Is the new advice on aspirin a course change in medicine or just science? | Health | Magazine

For more than 30 years, many people have relied on this pain reliever to protect them from a first heart attack or stroke.

When it comes to preventive health, few principles are as ingrained as taking a daily aspirin. For more than 30 years, many people have relied on this pain reliever to protect them from a first heart attack or stroke.

That’s why many were surprised last month that A group of influential experts, the US Preventive Services Task Force, appears to be reversing decades of medical practice, announcing that daily low-dose aspirin should no longer be automatically recommended in middle age to prevent heart attacks

“For some people it was almost like taking a vitamin,” said Eric Topol, a cardiologist and professor of molecular medicine at Scripps Research in La Jolla, California.

At a time when many people are already confused by the pandemic’s changing advice – on face masks, viral transmission, and booster shots – the new aspirin recommendations left some shaking their heads.

“Wait long enough, and tobacco and heavy cream will be good for your health,” wrote Richard Koss, a New York economist, in a comment after reading about the new guidelines. “The vast majority of people are fed up with this kind of thing and, with good reason, don’t pay attention to it.”

However, experts say that patients should be reassured that even the most reliable medical guidelines are reviewed and updated as scientific knowledge evolves.

“It seems to happen overnight, but that’s the way science works,” said Sophie M. Balzora, a gastroenterologist at New York University Langone Health. “If we had the same guidelines all the time, then the question would be: Is science really advancing? Are we really learning more?

A history of turnaround in medicine

Changes in medical advice are quite common and tend to fall into three categories: emergent guidance, replacement advice, and rollbacks.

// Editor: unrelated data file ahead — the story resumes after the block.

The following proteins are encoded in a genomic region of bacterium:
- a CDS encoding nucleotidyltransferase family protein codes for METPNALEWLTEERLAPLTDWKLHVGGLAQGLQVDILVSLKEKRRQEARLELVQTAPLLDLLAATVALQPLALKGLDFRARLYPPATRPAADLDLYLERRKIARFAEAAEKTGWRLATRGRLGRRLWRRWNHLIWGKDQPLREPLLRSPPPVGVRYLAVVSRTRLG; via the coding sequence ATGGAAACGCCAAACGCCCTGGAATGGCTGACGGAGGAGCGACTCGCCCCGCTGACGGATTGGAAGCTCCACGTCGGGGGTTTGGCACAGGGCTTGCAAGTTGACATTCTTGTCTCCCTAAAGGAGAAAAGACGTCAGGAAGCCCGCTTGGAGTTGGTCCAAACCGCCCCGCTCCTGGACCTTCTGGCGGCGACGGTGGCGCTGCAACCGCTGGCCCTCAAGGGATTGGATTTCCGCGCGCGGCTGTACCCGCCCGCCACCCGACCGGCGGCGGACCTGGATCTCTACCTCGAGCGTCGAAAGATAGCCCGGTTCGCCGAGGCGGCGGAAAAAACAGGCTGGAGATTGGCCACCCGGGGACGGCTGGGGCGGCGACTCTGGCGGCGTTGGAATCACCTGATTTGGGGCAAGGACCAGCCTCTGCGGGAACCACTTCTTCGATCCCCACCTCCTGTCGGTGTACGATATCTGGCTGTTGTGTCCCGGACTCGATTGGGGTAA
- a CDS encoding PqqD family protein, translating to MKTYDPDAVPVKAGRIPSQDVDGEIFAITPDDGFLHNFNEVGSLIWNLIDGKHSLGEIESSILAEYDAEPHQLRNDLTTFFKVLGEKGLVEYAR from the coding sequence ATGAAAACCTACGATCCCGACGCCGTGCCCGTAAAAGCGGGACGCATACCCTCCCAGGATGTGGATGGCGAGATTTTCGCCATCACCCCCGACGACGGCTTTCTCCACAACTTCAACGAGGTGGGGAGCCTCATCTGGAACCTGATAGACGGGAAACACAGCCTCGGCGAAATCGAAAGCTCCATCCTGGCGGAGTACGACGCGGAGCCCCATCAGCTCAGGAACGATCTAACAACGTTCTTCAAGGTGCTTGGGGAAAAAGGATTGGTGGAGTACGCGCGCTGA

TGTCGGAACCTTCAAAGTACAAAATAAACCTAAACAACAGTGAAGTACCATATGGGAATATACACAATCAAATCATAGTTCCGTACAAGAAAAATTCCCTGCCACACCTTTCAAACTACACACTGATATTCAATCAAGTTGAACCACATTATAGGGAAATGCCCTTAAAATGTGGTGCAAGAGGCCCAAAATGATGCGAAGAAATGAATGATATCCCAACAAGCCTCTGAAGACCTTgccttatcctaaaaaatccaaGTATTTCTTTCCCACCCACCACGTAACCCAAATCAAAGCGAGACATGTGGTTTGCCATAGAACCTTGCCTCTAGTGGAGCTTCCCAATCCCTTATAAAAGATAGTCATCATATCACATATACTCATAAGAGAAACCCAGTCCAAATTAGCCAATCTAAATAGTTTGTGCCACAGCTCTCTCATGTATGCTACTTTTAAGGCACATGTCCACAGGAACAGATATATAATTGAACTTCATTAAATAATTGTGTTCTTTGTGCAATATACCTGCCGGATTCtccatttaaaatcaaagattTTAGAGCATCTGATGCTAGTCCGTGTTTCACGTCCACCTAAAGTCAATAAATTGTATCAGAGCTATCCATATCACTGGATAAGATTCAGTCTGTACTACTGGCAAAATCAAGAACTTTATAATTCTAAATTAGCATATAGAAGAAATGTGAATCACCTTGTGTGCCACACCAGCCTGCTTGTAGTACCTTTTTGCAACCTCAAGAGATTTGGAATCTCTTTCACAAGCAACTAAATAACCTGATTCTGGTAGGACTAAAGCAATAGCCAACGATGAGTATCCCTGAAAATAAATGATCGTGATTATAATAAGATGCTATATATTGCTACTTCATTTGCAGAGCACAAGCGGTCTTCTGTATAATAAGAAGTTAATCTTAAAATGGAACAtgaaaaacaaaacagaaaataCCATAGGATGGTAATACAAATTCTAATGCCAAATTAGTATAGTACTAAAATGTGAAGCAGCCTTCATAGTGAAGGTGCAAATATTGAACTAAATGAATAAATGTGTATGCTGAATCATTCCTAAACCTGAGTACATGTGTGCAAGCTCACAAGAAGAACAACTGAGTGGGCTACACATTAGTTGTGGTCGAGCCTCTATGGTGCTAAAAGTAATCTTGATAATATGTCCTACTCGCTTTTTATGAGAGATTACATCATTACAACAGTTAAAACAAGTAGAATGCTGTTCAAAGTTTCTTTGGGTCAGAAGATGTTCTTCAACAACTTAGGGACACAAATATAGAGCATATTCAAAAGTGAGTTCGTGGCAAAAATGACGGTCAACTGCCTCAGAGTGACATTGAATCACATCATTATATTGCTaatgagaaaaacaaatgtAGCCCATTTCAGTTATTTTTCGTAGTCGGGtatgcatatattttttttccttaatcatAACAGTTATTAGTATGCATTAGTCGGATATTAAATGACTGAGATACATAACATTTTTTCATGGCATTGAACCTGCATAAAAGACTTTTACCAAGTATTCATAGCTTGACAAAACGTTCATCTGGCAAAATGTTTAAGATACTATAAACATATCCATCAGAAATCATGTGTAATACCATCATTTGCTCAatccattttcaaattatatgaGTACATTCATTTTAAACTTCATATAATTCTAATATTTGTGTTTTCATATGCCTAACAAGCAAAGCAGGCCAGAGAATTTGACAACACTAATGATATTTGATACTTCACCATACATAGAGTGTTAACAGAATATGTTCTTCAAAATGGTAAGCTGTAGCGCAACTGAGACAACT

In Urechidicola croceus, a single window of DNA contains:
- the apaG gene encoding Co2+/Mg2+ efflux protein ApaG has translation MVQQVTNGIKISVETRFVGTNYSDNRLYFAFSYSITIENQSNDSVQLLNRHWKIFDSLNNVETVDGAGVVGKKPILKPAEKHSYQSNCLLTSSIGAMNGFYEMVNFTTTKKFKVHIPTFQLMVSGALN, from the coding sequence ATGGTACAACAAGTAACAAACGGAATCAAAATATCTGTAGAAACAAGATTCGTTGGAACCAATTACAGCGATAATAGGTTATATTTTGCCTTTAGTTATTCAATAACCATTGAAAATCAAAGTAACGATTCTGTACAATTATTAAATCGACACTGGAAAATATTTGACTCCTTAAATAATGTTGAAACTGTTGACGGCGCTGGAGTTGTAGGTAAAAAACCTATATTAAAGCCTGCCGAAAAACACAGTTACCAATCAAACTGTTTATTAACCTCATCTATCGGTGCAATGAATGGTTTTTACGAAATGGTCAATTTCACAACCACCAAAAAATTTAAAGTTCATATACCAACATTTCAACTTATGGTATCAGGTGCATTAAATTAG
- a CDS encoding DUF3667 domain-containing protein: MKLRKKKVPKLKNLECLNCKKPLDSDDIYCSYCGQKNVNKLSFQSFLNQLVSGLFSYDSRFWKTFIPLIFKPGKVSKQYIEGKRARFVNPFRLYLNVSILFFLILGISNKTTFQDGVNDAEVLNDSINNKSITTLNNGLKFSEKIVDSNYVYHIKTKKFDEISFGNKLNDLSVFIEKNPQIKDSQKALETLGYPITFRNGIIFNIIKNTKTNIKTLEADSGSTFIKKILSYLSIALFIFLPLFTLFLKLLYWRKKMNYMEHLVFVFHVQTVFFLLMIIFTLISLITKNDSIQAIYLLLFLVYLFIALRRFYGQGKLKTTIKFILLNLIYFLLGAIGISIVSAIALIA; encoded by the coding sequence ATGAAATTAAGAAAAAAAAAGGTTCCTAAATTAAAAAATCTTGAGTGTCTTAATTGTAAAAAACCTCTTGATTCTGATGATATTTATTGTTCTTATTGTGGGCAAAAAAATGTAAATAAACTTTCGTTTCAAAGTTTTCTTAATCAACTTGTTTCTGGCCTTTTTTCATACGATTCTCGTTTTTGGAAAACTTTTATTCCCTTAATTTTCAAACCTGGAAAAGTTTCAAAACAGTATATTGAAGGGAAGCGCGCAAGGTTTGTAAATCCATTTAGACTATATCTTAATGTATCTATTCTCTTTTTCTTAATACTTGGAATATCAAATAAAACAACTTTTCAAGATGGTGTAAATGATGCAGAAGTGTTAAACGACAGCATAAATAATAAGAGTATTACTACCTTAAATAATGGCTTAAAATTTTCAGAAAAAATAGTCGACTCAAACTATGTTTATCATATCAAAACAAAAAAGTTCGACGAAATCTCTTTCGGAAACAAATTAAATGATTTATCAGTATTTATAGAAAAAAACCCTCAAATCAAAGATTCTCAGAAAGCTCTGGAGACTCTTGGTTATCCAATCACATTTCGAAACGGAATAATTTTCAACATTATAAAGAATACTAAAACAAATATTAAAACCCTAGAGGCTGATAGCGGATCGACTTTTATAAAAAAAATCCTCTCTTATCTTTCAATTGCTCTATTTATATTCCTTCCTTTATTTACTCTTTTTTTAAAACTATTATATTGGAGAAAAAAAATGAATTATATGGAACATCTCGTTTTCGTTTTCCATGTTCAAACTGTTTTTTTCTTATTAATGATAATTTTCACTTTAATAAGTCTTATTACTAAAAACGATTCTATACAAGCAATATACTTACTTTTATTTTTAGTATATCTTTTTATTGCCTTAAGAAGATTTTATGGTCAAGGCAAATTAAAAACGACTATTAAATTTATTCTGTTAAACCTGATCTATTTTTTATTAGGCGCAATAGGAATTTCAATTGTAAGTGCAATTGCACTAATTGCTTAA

The emerging orientation occurs in times of crisis, such as pandemics, and is bound to change rapidly. In recent months, provisions on how best to treat COVID-19 patients, masks to prevent transmission, and the limits of vaccine protection have changed as knowledge about the coronavirus and its diseases has evolved. variants.

Sometimes it is difficult to tell the difference between a replacement advice, which is issued when research improves on previous advice, and a complete reversal, which occurs because common medical practice ahead of science and never worked or even worked. caused damage. Here are some examples of true course changes in medicine in recent years.

Hormones of menopause to protect the heart: In 2002, decades of advice on the benefits of menopausal hormones for the heart seemed to change overnight when a major study called the Women’s Health Initiative stopped after researchers found more heart attacks in women. taking hormones. In retrospect, the clinicians had misinterpreted the data from the observational study. The current advice is: hormones can alleviate the symptoms of menopause, but should not be used to prevent chronic diseases.

Vioxx as a low-risk treatment for arthritis: In 1999, the U.S. Food and Drug Administration (FDA) approved Vioxx as an innovative pain reliever because it reduced the risk of gastrointestinal problems, but in 2004, Merck withdrew the drug because studies showed that it increased significantly the risk of heart attack.

Arthroscopic surgery on aging knees: For years, the partial removal of torn meniscus tissue was the most common orthopedic procedure in the United States, with about 700,000 surgeries a year. In 2013, a researcher from Finland compared the operation to a “sham” procedure and revealed that there was no benefit. Now, instead, most doctors recommend physical therapy.